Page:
The sweet smell of failure

I recently read The Happiness Project and was completely inspired by it. The author, Gretchen Rubin, dedicated 1 year to being happier, not by traveling the world or uprooting her life, but rather by making small daily changes. She read up on happiness theories both academic and popular, did a bunch of soul searching, and came up with her 1-year plan, which involved dedicating each month to a different aspect of her life, such as Energy, Marriage, Work, and Parenthood. For each category she made a series of specific goals and tried to achieve them throughout the month.

For me, the greatest thing about the book is that becoming mindful and making all those little changes actually made Rubin happier. I love the idea that we are masters of our own happiness, that we have the power to be happier simply by willing it so and taking steps to make our own happiness a higher priority. So, being the extremely suggestible person I am, of course I decided to start a project of my own. I knew that for me it wasn't realistic to set goals a full year in advance, but I thought going month by month was definitely doable. I decided April should be HEALTH & FITNESS month, and I made some specific goals to help me through it:

1) Exercise 6 days a week.
2) Eat fruit and/or vegetables at every meal.
3) Cook 1 new recipe per week.
4) Schedule all overdue doctor and dentist appointments.
5) Spend some time outside every day the weather is nice.
6) Try 1 new exercise class or routine per week.

These seem like reachable, realistic goals, don't they? Nothing hugely drastic, no deprivation-style diets or boot camp workouts. Just simple steps to improve my health and fitness. Still, I had a feeling that if I wasn't accountable to anyone, I might fall off the wagon, so I enlisted Mama Bossy to do the project with me, with her own specific goals. We agreed to email each other every day with a report on how the day had gone as far as our goals were concerned.

If I'm being generous, I would say we made it 10 days. That's how long we kept emailing each other, anyway. I won't speak for Mama Bossy, but as for me, I completely failed at this project. I'm trying not to beat myself up about it, but I'm disappointed that even after setting myself up for success in every way I could think of, I still didn't have the willpower or the sticktoitiveness or whatever you want to call it to plan something and then actually follow through. If you were to look back through the archives of this blog, you will find countless times that I've outlined grand ambitions, especially in the arena of eating well and exercising, only to fail miserably after a few days. And there are many more examples that I've never even written about.

I wish this trait was restricted to exercise and eating right—surely everyone has trouble with those, right? But if I'm honest with myself, I know that the lack of follow-through is a pattern that pervades the rest of my life, too. I don't send out my résumé to new companies, or return phone calls and emails from friends, or stick to my budget. Half a dozen unfinished knitting projects are sitting in my closet. The corners of dozens of Cooking Light pages have been folded down and then never looked at again. I've owned a domain name for over a year and never done anything with it. And when I went through my books for the Great Purge, I realized there were 15 or 20 I had bought but never read.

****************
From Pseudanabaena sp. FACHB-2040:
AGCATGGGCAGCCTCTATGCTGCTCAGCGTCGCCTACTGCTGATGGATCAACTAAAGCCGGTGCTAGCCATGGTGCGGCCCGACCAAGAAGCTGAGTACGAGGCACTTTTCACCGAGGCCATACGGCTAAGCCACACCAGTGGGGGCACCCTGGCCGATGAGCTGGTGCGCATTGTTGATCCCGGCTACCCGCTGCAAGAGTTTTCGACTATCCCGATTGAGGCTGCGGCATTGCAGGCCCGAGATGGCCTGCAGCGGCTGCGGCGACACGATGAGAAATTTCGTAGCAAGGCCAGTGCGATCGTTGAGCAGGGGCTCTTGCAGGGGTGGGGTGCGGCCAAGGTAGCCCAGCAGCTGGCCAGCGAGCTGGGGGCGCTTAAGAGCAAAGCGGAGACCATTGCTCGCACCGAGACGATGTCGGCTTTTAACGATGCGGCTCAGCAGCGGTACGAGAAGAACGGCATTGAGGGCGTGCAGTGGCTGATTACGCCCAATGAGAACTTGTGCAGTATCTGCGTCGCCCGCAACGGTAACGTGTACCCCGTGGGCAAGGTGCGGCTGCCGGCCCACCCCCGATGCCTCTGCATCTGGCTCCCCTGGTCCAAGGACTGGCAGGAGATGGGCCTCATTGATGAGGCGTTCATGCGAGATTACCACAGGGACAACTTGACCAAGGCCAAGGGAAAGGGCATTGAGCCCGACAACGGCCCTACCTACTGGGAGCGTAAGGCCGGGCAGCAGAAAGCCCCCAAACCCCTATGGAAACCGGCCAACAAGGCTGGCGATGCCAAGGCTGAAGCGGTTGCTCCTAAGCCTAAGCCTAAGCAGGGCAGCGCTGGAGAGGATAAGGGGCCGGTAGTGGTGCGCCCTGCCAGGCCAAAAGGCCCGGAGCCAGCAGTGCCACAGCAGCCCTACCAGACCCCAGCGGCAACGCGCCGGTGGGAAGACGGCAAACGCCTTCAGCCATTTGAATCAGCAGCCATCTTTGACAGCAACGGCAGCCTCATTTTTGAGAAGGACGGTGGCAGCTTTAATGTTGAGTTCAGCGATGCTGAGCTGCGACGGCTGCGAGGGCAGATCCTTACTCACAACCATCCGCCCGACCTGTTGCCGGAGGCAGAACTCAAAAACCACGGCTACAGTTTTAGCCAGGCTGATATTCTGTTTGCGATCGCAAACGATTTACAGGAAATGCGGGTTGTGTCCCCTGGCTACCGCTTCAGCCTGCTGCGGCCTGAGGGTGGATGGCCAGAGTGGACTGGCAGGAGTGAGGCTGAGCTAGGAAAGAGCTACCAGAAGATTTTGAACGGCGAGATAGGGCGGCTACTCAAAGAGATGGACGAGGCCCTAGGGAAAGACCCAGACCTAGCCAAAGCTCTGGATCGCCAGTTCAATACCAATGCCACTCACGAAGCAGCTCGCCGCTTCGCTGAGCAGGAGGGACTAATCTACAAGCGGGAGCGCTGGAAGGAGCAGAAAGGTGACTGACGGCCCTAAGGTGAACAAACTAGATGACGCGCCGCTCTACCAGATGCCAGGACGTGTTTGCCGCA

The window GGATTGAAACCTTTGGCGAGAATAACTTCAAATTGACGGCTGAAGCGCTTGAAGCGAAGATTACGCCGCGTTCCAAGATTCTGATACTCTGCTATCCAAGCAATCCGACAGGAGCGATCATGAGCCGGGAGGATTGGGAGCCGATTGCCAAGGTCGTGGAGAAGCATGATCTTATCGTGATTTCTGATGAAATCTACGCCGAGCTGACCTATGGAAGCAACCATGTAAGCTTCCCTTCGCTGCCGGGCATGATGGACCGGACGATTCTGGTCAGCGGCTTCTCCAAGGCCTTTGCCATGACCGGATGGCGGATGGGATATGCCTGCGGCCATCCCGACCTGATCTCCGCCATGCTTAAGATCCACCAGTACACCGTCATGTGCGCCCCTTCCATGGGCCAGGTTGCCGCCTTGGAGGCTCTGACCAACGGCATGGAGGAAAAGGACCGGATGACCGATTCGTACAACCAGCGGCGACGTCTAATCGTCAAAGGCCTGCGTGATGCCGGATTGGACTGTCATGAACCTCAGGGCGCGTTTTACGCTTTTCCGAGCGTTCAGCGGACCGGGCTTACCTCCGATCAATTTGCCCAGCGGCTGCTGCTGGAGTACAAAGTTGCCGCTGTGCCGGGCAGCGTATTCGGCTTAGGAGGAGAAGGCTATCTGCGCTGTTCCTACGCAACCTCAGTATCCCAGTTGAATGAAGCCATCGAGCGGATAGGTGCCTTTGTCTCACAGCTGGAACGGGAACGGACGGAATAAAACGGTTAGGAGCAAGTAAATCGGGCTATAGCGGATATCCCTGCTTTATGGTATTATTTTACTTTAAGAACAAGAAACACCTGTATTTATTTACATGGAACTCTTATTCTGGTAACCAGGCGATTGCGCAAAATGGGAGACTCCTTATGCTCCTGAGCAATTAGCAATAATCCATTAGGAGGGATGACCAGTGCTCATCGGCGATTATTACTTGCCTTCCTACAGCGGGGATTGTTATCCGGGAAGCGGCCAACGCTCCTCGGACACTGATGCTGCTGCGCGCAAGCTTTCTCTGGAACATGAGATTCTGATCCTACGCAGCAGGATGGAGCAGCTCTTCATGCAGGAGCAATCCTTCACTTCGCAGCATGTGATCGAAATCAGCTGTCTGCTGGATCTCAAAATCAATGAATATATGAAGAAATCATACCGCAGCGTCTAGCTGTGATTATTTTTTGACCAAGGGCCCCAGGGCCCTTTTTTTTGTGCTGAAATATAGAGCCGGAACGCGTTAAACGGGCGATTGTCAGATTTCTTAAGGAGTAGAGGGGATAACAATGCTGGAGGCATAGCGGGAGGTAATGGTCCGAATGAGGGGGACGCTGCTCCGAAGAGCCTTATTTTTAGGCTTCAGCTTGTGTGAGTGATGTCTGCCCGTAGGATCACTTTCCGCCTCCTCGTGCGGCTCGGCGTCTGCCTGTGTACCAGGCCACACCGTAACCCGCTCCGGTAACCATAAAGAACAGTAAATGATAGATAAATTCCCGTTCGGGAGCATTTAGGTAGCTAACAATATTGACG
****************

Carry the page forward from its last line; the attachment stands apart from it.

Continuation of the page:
On the other hand, today I went to the gym. And ate vegetables at lunch. And blogged.

So that's something.


  1. Wow LMB, you're pretty tough on yourself. Food for thought. Sending you a hug. Laurie F.

  2. A far as I can tell, you are doing fine. Remember, you have a big move ahead. This is a bad time to worry about diets, discipline, dentists; unread books and uneaten vegetables.

    Those a good things to fall back on when you get bored.


  3. Uh oh. You inherited it from me. But I did lose two pounds. Does that count for anything?

  4. Oh,oh! I think I'll have to own up to such habits, as well. But, notice all the wonderful things you do accomplish, one being your terrific blogs, your appreciation of your friends and family, your success in your work.
    We think you are a "keeper"!

  5. You think didn't set up to much for yourself? Sounds like a lot to me! I say make the goals much smaller, you'll achieve them, and you'll feel good about it. Rather than setting too-high goals and making a postive change, but feeling bad because it wasn't more. Cut your list by half and it's still a lot.
    Or stay with the ambitious list if you like ambitious lists, but define your success as copmleting 1/3 of the list.

  6. Well, it's clear from these comments that I inherited my lack of discipline honestly. :)

    Laurie and Anonymous (whoever you are): Thank you! I'm attempting to cut myself some slack, and wouldn't you know it, starting following my goals much better the minute I did. Sometimes I just need that reminder to breathe. xoxo


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